He left that place and went to the region of Judea and beyond the Jordan. And crowds again gathered around him; and, as was his custom, he again taught them. Some Pharisees came, and to test him they asked, “Is it lawful for a man to divorce his wife?” He answered them, “What did Moses command you?” They said, “Moses allowed a man to write a certificate of dismissal and to divorce her.” But Jesus said to them, “Because of your hardness of heart he wrote this commandment for you. But from the beginning of creation, ‘God made them male and female.’ ‘For this reason a man shall leave his father and mother and be joined to his wife, and the two shall become one flesh.’ So they are no longer two, but one flesh. Therefore what God has joined together, let no one separate.” Then in the house the disciples asked him again about this matter. He said to them, “Whoever divorces his wife and marries another commits adultery against her; and if she divorces her husband and marries another, she commits adultery.”
Three things stand out and demand our attention when we are reading this difficult passage.
First, first-century divorce is not at all the same social phenomenon as twenty-first century divorce. The situation described here betrays a remarkable inequality of social power. According to the law, all a man had to do was write a letter, a certificate of dismissal, and his wife would be cast out of his household. Because of the place of women at this time in the culture, this all but ensured that she would be destitute. So let’s be clear, Jesus is not condemning divorce in general or as we know it today. He is condemning a practice that severely disadvantaged women.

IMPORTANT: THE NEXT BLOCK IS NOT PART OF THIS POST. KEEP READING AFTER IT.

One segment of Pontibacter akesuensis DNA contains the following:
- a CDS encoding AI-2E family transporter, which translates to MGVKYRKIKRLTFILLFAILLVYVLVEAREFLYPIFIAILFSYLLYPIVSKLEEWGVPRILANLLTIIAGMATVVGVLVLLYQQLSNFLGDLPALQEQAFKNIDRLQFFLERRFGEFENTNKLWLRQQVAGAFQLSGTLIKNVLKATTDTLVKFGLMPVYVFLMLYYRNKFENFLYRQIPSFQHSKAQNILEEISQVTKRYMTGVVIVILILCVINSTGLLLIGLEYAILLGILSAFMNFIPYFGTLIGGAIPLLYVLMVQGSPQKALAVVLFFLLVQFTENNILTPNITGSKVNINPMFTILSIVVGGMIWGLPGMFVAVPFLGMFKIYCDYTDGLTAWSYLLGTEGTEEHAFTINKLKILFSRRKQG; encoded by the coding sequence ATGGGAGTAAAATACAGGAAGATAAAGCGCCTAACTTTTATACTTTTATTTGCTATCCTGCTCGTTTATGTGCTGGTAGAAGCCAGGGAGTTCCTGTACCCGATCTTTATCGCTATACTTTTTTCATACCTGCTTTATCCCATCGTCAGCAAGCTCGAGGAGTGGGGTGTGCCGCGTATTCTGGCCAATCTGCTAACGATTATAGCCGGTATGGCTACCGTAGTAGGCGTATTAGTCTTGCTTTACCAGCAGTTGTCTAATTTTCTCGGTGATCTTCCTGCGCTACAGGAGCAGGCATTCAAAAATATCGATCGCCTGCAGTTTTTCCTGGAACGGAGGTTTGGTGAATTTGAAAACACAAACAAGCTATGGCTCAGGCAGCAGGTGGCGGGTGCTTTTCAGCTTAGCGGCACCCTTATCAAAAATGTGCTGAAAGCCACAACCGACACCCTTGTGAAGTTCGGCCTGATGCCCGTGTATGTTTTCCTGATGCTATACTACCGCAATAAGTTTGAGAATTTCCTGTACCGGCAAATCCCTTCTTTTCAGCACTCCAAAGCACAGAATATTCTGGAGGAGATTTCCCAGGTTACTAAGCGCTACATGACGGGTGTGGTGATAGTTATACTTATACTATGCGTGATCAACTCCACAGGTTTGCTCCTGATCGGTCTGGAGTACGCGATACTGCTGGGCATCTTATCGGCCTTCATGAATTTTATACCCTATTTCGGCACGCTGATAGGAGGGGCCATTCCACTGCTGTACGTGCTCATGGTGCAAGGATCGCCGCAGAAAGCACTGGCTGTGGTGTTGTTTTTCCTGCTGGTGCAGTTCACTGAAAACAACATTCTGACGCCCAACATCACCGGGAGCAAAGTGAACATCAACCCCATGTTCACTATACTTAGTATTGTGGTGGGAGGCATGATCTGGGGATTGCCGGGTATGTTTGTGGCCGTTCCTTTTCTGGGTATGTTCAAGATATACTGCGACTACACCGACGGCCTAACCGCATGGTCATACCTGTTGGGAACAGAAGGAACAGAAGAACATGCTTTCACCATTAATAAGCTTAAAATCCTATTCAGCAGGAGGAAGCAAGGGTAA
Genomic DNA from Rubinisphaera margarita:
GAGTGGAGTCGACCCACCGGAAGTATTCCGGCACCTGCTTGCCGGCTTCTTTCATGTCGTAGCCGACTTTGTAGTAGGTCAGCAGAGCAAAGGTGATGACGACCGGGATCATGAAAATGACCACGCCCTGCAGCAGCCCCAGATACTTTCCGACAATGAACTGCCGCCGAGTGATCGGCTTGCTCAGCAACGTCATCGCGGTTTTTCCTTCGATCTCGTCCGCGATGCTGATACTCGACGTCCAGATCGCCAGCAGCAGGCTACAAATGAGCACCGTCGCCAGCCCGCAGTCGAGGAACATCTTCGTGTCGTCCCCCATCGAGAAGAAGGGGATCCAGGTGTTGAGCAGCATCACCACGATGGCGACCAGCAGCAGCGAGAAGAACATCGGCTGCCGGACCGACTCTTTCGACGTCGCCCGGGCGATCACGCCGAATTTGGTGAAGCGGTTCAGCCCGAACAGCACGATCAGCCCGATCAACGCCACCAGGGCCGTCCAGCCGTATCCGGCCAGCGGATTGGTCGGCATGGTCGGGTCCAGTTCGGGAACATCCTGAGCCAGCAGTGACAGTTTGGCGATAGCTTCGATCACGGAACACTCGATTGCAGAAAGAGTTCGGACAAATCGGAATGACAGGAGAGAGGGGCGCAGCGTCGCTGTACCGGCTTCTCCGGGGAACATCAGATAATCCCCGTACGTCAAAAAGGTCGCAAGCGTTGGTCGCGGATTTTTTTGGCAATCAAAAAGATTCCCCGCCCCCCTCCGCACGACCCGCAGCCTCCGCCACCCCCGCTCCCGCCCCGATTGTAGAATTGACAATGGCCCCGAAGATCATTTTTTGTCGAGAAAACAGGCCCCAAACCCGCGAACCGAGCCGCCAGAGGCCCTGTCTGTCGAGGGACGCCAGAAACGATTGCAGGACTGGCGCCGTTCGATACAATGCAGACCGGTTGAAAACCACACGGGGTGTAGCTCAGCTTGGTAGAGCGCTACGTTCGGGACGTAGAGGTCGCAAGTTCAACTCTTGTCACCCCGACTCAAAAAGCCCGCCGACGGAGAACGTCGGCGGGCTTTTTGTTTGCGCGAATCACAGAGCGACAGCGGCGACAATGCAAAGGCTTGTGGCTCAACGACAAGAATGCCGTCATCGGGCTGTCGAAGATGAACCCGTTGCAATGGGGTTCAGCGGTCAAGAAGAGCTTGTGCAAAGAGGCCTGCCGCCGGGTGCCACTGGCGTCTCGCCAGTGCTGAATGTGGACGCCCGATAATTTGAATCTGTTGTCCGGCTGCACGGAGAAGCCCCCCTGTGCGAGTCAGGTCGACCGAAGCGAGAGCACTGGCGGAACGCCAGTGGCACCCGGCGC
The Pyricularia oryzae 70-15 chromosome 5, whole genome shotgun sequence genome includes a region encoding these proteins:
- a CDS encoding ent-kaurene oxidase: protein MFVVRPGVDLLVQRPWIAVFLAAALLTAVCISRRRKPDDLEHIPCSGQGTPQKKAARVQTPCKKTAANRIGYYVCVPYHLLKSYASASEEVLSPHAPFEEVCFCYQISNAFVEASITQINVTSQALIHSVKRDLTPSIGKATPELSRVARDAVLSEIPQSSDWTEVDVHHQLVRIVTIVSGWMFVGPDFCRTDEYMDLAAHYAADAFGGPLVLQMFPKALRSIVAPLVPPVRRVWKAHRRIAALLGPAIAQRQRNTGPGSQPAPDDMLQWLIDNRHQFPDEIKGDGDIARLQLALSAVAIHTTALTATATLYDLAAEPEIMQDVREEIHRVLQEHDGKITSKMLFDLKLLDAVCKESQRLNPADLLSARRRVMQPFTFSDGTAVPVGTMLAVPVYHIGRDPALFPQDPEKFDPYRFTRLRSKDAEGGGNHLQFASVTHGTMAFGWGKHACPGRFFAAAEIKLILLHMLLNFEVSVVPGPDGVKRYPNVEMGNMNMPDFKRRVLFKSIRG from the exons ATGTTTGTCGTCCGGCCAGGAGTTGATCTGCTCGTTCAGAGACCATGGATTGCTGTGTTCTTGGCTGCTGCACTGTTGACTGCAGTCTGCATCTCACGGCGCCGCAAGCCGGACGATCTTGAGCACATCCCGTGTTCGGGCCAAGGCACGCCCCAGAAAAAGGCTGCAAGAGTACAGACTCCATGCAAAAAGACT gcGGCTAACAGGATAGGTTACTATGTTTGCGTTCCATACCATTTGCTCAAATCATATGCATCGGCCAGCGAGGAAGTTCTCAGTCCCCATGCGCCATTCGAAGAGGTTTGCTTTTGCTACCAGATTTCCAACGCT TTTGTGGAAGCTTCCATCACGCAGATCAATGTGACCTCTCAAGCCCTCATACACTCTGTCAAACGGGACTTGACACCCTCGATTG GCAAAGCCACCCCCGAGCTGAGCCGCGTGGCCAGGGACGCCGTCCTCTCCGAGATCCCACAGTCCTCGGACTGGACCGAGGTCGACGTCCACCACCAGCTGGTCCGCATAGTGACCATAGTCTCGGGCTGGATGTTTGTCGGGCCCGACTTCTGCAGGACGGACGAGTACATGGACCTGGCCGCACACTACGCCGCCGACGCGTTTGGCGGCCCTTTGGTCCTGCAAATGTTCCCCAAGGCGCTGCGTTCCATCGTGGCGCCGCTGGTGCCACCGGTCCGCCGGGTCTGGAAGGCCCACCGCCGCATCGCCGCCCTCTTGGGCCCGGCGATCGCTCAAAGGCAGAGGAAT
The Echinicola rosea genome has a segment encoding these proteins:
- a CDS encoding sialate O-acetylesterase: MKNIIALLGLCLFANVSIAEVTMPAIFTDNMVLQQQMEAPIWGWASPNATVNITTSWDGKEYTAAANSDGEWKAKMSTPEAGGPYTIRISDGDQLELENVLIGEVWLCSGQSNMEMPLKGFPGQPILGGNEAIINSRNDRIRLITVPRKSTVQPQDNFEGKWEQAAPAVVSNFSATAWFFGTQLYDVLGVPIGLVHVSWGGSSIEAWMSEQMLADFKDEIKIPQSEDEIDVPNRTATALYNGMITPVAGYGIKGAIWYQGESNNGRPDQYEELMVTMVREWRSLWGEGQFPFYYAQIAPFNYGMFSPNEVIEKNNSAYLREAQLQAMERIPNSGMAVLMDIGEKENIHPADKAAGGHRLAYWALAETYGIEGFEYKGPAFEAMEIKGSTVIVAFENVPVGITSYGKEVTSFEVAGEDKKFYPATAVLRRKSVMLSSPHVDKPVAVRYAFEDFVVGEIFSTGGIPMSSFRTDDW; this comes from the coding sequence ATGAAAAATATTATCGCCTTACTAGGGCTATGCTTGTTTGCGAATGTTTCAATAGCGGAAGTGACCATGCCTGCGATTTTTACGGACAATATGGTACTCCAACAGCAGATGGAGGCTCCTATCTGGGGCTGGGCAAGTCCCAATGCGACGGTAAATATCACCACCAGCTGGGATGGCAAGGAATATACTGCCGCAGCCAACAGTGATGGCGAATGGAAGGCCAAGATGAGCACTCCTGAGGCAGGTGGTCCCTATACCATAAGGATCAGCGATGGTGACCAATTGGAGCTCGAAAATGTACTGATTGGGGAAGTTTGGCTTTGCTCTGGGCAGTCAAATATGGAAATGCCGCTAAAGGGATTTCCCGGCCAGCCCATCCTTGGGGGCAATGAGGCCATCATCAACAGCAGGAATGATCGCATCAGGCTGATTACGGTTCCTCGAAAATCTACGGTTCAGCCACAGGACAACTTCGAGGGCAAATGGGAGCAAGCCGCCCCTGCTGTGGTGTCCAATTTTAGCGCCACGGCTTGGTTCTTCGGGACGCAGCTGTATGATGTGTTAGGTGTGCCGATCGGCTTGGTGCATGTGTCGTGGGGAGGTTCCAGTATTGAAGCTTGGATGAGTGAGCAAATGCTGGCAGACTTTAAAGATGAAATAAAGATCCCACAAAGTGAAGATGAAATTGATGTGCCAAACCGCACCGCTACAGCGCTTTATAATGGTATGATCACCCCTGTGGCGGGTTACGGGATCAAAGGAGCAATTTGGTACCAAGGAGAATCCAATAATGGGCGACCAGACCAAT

Second, that being said, this does not deny the fact that divorce tears apart a relationship God honors. There may be various situations in which divorce is a necessary if painful step to take, yet it still causes injury to those involved and so grieves the heart of God. We need to read this passage both as one that takes marriage seriously while not using it to unfairly discriminate or shame those who have experienced the pain of divorce.
Third, notice that Jesus uses some biblical passages (Gen. 1: 27, 2:24) to interpret — or, really, to re-interpret — others (Dt. 24:1-4). We hear a lot of talk about “biblical morality” today, but the fact of the matter is that Scripture is often not as crystal clear as we would like to imagine. Moses offered instructions at one time to suit the need, circumstances, and understanding of his people. Jesus introduces another principle by looking to a different portion of Scripture. So also, we may at times reconsider various elements of what we thought was clear based on changed needs, circumstances, and understanding of various ethical matters. Law, or more particularly our understanding of the law, may change; what remains constant is our trust in the one who gives law and forgives us when we fall short.
Prayer: Dear God, you give us your law to guide us in our love of neighbor and care of the world. Help us to use it always to seek the welfare of those around us, and when we fail call us back to you for mercy and grace. In Jesus name, Amen.